Projected cash flows for corporate securities (principally senior unsecured bonds) are driven primarily by assumptions regarding probability of default and also the timing and amount of recoveries associated with defaults. We develop these estimates using information based on market observable data, issuer-specific information, and credit ratings. ACE developed its default assumption by using historical default data by Moody’s Investors Service (Moody’s) rating category to calculate a 1-in-100 year probability of default, which results in a default assumption in excess of the historical mean default rate. We believe that use of a default assumption in excess of the historical mean is reasonable in light of current market conditions.

For the three and nine months ended September 30, 2013, credit losses recognized in Net income for corporate securities were $1 million and $8 million, respectively. For the three and nine months ended September 30, 2012, credit losses recognized in Net income for corporate securities were $5 million and $9 million, respectively.

For mortgage-backed securities, credit impairment is assessed using a cash flow model that estimates the cash flows on the underlying mortgages, using the security-specific collateral and transaction structure. The model estimates cash flows from the underlying mortgage loans and distributes those cash flows to various tranches of securities, considering the transaction structure and any subordination and credit enhancements that exist in that structure. The cash flow model incorporates actual cash flows on the mortgage-backed securities through the current period and then projects the remaining cash flows using a number of assumptions, including default rates, prepayment rates, and loss severity rates (the par value of a defaulted security that will not be recovered) on foreclosed properties.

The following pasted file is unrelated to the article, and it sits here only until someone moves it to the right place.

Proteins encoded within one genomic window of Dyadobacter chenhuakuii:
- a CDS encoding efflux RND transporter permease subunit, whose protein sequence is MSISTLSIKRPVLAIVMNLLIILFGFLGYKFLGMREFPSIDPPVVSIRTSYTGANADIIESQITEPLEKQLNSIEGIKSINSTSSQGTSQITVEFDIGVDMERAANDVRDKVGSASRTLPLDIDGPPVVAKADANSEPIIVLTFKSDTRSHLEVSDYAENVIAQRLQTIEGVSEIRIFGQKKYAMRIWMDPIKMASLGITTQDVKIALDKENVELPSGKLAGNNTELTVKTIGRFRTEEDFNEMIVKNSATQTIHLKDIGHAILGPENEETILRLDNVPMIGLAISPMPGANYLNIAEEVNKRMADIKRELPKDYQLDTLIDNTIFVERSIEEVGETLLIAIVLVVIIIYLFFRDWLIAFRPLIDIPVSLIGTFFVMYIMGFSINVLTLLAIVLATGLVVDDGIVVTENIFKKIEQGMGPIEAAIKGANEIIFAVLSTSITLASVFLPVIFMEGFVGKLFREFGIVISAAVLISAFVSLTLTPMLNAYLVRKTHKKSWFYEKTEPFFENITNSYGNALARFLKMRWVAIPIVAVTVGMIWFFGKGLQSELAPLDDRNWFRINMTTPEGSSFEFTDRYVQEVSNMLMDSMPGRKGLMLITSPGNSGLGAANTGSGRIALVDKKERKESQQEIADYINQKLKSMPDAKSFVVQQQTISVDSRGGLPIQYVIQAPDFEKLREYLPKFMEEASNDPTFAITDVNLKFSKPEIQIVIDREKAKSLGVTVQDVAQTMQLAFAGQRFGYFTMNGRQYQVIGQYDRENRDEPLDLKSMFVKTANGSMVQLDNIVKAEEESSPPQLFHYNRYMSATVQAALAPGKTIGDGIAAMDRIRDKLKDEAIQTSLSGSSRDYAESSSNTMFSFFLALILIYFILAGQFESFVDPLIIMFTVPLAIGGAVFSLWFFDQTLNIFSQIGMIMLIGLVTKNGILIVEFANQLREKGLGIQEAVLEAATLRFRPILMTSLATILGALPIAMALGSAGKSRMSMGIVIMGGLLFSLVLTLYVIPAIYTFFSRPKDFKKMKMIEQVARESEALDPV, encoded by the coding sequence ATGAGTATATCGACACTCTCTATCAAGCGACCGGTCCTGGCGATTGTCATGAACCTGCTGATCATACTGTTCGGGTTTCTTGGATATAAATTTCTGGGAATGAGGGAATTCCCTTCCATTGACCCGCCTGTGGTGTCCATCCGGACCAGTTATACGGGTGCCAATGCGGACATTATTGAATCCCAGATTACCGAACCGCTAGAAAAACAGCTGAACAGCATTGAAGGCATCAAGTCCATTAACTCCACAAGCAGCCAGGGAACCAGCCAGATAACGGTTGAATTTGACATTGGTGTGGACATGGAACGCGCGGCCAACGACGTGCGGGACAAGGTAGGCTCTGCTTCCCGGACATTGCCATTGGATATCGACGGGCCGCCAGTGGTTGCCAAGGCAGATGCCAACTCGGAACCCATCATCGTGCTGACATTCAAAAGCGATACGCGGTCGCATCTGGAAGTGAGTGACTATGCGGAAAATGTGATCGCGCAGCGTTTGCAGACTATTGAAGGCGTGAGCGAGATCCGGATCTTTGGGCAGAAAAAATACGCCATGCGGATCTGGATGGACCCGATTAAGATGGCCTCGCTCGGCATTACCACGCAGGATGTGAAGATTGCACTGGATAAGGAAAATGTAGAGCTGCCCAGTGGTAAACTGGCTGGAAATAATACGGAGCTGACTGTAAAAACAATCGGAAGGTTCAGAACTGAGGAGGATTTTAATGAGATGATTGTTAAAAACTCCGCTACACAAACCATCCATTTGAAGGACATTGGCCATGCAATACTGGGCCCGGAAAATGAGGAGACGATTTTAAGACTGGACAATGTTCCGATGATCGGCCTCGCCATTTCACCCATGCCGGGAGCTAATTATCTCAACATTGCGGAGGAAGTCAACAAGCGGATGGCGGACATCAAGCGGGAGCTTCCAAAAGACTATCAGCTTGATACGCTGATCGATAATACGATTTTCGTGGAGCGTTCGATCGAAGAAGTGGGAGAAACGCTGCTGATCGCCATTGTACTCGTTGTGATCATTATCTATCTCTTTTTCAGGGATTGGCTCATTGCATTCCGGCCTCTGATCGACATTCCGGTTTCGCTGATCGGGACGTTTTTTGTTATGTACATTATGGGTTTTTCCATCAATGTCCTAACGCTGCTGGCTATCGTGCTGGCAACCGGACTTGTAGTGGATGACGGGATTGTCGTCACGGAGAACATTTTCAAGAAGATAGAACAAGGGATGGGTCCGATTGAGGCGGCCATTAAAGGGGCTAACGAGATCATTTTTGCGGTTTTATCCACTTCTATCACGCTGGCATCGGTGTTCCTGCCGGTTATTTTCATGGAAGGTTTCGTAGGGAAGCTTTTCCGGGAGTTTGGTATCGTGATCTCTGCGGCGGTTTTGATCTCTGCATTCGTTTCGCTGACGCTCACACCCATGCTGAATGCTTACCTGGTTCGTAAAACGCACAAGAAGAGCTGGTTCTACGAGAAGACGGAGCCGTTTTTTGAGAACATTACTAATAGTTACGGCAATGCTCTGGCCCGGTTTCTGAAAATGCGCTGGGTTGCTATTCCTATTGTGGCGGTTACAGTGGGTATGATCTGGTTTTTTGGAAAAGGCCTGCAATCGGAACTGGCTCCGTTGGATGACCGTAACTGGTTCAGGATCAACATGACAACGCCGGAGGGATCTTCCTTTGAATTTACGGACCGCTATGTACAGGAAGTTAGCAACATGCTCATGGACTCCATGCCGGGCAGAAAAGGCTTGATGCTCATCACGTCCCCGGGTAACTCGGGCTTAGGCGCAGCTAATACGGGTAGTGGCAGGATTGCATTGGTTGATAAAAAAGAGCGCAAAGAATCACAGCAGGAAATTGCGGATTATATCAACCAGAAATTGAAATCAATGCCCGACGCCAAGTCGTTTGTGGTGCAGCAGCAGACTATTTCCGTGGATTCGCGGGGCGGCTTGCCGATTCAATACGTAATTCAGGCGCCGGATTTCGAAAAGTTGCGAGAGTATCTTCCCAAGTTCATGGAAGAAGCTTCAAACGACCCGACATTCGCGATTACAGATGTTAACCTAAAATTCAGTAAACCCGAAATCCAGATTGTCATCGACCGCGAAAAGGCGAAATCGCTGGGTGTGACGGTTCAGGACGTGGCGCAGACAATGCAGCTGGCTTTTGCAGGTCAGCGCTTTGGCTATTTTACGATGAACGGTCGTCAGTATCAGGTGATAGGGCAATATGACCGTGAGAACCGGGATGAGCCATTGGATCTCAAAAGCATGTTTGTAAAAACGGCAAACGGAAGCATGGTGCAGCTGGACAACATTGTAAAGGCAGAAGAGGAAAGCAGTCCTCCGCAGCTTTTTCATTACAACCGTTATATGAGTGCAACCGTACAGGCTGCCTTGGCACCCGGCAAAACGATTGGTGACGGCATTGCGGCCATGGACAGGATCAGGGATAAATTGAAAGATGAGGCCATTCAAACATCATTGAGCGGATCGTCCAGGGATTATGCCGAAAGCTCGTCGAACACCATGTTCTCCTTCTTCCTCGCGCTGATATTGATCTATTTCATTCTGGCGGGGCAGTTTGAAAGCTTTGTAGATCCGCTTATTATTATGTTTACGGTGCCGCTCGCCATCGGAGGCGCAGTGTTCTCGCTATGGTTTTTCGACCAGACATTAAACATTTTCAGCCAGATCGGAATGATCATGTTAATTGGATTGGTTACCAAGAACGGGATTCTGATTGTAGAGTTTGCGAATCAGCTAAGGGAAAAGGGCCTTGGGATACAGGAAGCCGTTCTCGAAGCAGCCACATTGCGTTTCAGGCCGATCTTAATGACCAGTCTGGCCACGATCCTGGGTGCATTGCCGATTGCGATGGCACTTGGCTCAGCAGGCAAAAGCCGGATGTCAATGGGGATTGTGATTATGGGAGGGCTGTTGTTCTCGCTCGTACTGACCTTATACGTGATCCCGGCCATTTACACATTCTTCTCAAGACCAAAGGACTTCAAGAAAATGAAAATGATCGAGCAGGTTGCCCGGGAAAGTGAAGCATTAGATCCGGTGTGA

For the three and nine months ended September 30, 2013, there were no credit losses recognized in Net income for mortgage-backed securities. For the three and nine months ended September 30, 2012, credit losses recognized in Net income for mortgage-backed securities were $2 million and $5 million, respectively.
The following table presents the Net realized gains (losses) and the losses included in Net realized gains (losses) and OCI as a result of conditions which caused us to conclude the decline in fair value of certain investments was “other-than-temporary”: 
 
Three Months Ended
 
 
Nine Months Ended
 
 
September 30
 
 
September 30
 
(in millions of U.S. dollars)
2013

 
2012

 
2013

 
2012

Fixed maturities:
 
 
 
 
 
 
 
OTTI on fixed maturities, gross
$
(4
)
 
$
(10
)
 
$
(11
)
 
$
(18
)
OTTI on fixed maturities recognized in OCI (pre-tax)

 

 

 

OTTI on fixed maturities, net
(4
)
 
(10
)
 
(11
)
 
(18
)
Gross realized gains excluding OTTI
37

 
71

 
163

 
287

Gross realized losses excluding OTTI
(16
)
 
(14
)
 
(68
)
 
(120
)
Total fixed maturities
17

 
47

 
84

 
149

Equity securities:
 
 
 
 
 
 
 
OTTI on equity securities

 

 
(1
)
 
(5
)
Gross realized gains excluding OTTI
8

 
3

 
18

 
5

Gross realized losses excluding OTTI
(1
)
 
(1
)
 
(4
)
 
(2
)
Total equity securities
7

 
2

 
13

 
(2
)
OTTI on other investments

 

 
(2
)
 
(7
)
Foreign exchange gains (losses)
(26
)
 
(50
)
 
45

 
(64
)
Investment and embedded derivative instruments
4

 
4

 
62

 
(3
)
Fair value adjustments on insurance derivative
134

 
83

 
563

 
44

S&P put options and futures
(95
)
 
(147
)
 
(413
)
 
(308
)
Other derivative instruments
(1
)
 

 
(2
)
 
(4
)
Other

 
1

 

 
1

Net realized gains (losses)
$
40

 
$
(60
)
 
$